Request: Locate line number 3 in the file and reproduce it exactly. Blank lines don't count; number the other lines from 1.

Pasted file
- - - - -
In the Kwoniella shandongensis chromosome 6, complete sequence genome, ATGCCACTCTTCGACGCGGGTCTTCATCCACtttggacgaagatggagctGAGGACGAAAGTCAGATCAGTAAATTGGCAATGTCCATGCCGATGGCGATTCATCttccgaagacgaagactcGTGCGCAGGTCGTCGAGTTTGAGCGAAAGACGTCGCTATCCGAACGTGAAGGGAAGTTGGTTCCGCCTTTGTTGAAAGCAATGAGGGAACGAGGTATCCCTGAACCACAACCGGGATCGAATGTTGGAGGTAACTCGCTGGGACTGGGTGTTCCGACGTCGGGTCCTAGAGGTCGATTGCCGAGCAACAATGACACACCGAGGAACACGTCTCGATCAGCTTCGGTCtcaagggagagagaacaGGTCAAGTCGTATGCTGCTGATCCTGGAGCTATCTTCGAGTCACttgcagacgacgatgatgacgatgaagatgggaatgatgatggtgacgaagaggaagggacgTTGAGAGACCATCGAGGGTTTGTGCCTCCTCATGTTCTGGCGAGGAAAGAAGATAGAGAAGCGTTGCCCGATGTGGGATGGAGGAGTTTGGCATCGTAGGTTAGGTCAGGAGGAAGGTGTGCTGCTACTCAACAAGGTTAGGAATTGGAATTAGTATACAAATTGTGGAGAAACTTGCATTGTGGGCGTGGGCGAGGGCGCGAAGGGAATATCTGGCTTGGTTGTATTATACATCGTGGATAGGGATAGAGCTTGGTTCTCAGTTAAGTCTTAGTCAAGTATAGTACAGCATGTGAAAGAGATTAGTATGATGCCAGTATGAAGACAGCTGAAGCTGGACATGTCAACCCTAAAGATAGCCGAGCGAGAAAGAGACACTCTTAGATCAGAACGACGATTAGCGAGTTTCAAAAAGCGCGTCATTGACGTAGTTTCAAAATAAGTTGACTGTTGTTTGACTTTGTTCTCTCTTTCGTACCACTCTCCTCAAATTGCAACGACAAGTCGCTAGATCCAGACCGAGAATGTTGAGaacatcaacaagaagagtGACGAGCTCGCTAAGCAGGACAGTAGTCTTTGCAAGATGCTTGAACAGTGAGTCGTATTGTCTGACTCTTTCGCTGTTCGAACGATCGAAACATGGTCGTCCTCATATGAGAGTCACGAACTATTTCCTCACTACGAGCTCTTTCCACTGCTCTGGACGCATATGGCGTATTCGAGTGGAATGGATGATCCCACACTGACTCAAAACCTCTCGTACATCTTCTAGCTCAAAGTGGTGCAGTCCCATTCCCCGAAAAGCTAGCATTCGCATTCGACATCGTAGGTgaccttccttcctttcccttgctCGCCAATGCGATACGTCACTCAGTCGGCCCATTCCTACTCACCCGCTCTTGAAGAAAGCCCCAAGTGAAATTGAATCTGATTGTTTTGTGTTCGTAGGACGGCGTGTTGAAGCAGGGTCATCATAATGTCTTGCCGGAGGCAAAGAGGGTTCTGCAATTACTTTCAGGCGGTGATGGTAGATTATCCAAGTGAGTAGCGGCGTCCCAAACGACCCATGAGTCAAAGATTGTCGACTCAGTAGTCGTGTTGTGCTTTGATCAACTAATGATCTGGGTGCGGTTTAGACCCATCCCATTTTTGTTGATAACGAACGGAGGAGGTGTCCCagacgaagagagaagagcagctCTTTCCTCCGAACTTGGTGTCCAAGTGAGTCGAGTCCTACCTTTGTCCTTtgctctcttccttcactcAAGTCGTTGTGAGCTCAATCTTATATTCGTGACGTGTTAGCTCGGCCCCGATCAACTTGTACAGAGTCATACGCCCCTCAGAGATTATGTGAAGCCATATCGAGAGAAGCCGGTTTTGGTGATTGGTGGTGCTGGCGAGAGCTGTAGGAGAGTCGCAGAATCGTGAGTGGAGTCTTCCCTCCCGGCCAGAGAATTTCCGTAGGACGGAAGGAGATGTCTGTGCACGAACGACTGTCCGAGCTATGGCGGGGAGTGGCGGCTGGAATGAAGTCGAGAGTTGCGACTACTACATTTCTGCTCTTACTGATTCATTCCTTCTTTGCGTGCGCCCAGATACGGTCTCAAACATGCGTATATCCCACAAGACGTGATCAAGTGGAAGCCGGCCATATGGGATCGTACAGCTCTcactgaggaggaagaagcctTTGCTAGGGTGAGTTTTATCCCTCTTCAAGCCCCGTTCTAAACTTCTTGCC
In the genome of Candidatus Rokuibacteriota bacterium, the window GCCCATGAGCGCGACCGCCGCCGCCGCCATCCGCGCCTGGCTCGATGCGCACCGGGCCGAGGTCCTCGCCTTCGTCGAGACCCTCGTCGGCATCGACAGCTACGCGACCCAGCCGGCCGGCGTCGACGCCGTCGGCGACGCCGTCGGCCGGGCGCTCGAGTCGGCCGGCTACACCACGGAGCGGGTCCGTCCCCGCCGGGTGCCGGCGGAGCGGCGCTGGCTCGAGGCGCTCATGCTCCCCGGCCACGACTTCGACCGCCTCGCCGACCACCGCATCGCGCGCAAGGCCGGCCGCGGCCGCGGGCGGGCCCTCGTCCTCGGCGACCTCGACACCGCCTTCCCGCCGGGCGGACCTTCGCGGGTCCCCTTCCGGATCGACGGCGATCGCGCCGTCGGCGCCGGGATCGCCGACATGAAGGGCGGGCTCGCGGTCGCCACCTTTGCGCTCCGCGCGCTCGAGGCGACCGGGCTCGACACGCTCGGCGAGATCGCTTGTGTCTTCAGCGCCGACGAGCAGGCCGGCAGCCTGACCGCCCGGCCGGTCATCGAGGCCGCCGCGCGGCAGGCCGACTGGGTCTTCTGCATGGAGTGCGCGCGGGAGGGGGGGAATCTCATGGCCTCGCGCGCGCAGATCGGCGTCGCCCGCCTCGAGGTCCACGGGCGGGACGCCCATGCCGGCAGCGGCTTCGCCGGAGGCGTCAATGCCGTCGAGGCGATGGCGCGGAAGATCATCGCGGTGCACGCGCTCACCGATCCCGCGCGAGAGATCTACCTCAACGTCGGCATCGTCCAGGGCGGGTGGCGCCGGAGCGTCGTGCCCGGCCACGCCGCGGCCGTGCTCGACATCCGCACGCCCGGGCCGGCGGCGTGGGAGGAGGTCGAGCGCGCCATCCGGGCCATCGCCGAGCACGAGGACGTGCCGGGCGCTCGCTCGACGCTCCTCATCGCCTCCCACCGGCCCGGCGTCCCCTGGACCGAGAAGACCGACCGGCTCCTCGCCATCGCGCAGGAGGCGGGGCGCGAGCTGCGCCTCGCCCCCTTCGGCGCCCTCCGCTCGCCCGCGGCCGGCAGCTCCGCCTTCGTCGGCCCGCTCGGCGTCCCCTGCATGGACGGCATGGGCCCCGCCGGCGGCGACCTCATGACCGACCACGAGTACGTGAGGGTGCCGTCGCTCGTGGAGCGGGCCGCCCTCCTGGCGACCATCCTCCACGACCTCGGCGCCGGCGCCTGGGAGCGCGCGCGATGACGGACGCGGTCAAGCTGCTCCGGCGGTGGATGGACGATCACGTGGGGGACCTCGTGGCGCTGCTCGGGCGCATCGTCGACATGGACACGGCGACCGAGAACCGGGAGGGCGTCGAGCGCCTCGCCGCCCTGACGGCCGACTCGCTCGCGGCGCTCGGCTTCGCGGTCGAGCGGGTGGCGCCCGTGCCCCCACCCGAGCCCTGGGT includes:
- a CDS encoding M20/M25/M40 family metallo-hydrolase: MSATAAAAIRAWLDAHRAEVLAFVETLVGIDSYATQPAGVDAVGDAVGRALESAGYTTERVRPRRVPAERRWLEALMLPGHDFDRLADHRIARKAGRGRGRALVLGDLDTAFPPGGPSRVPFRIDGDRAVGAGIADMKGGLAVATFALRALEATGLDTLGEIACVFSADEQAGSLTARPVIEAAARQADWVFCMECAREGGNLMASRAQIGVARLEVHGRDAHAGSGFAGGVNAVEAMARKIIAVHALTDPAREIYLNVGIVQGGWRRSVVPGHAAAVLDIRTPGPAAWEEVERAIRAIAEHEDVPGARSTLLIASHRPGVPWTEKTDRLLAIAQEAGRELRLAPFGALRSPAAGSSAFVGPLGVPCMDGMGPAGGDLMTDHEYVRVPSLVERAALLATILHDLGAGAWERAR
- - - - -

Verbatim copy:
- a CDS encoding M20/M25/M40 family metallo-hydrolase: MSATAAAAIRAWLDAHRAEVLAFVETLVGIDSYATQPAGVDAVGDAVGRALESAGYTTERVRPRRVPAERRWLEALMLPGHDFDRLADHRIARKAGRGRGRALVLGDLDTAFPPGGPSRVPFRIDGDRAVGAGIADMKGGLAVATFALRALEATGLDTLGEIACVFSADEQAGSLTARPVIEAAARQADWVFCMECAREGGNLMASRAQIGVARLEVHGRDAHAGSGFAGGVNAVEAMARKIIAVHALTDPAREIYLNVGIVQGGWRRSVVPGHAAAVLDIRTPGPAAWEEVERAIRAIAEHEDVPGARSTLLIASHRPGVPWTEKTDRLLAIAQEAGRELRLAPFGALRSPAAGSSAFVGPLGVPCMDGMGPAGGDLMTDHEYVRVPSLVERAALLATILHDLGAGAWERAR